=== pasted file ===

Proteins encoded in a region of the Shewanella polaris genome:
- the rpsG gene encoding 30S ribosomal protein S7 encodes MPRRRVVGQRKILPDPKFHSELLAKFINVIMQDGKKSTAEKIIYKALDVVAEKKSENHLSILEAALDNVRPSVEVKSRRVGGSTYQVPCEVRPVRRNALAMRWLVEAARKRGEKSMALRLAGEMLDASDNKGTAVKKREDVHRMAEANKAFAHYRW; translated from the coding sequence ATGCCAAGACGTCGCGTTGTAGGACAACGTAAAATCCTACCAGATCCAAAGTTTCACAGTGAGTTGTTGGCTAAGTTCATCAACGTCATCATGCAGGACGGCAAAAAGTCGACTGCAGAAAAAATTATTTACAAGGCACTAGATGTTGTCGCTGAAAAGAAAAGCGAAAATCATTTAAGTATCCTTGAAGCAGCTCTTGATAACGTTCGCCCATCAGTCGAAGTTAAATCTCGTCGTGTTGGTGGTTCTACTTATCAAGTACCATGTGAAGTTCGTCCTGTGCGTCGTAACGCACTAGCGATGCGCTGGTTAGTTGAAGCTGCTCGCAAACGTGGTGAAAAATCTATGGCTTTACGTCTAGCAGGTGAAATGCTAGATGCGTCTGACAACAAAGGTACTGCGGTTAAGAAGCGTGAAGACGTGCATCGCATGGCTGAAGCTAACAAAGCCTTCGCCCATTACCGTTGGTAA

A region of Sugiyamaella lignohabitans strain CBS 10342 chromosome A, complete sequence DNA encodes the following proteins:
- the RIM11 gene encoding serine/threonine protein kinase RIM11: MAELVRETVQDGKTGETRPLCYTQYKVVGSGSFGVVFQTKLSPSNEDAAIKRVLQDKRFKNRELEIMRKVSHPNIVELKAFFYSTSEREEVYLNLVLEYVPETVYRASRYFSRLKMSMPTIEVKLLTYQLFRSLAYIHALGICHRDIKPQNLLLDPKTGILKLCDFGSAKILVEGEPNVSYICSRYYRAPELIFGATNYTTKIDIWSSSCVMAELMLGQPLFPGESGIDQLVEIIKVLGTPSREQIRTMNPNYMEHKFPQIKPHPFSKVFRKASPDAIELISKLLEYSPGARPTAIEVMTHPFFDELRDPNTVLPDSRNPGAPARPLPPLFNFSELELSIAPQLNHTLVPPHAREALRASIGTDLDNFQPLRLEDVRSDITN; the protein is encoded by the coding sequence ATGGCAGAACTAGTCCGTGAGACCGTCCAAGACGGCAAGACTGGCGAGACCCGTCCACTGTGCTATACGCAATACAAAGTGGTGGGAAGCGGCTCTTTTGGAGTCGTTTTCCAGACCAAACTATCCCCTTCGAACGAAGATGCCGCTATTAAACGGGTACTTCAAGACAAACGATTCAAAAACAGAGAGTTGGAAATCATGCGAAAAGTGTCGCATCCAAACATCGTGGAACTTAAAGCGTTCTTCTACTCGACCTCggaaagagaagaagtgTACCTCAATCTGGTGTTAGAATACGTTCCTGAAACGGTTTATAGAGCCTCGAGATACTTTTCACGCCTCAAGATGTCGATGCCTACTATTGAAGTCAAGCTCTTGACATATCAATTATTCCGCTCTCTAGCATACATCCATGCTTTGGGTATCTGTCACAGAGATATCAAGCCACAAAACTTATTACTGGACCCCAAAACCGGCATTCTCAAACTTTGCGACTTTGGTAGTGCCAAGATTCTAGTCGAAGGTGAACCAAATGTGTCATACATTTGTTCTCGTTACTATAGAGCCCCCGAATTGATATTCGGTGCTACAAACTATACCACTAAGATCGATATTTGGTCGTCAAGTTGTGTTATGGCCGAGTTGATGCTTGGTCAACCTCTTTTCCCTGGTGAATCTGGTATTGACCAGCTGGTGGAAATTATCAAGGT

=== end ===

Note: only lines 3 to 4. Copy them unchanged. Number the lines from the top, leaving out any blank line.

A region of Sugiyamaella lignohabitans strain CBS 10342 chromosome A, complete sequence DNA encodes the following proteins:
- the RIM11 gene encoding serine/threonine protein kinase RIM11: MAELVRETVQDGKTGETRPLCYTQYKVVGSGSFGVVFQTKLSPSNEDAAIKRVLQDKRFKNRELEIMRKVSHPNIVELKAFFYSTSEREEVYLNLVLEYVPETVYRASRYFSRLKMSMPTIEVKLLTYQLFRSLAYIHALGICHRDIKPQNLLLDPKTGILKLCDFGSAKILVEGEPNVSYICSRYYRAPELIFGATNYTTKIDIWSSSCVMAELMLGQPLFPGESGIDQLVEIIKVLGTPSREQIRTMNPNYMEHKFPQIKPHPFSKVFRKASPDAIELISKLLEYSPGARPTAIEVMTHPFFDELRDPNTVLPDSRNPGAPARPLPPLFNFSELELSIAPQLNHTLVPPHAREALRASIGTDLDNFQPLRLEDVRSDITN; the protein is encoded by the coding sequence ATGGCAGAACTAGTCCGTGAGACCGTCCAAGACGGCAAGACTGGCGAGACCCGTCCACTGTGCTATACGCAATACAAAGTGGTGGGAAGCGGCTCTTTTGGAGTCGTTTTCCAGACCAAACTATCCCCTTCGAACGAAGATGCCGCTATTAAACGGGTACTTCAAGACAAACGATTCAAAAACAGAGAGTTGGAAATCATGCGAAAAGTGTCGCATCCAAACATCGTGGAACTTAAAGCGTTCTTCTACTCGACCTCggaaagagaagaagtgTACCTCAATCTGGTGTTAGAATACGTTCCTGAAACGGTTTATAGAGCCTCGAGATACTTTTCACGCCTCAAGATGTCGATGCCTACTATTGAAGTCAAGCTCTTGACATATCAATTATTCCGCTCTCTAGCATACATCCATGCTTTGGGTATCTGTCACAGAGATATCAAGCCACAAAACTTATTACTGGACCCCAAAACCGGCATTCTCAAACTTTGCGACTTTGGTAGTGCCAAGATTCTAGTCGAAGGTGAACCAAATGTGTCATACATTTGTTCTCGTTACTATAGAGCCCCCGAATTGATATTCGGTGCTACAAACTATACCACTAAGATCGATATTTGGTCGTCAAGTTGTGTTATGGCCGAGTTGATGCTTGGTCAACCTCTTTTCCCTGGTGAATCTGGTATTGACCAGCTGGTGGAAATTATCAAGGT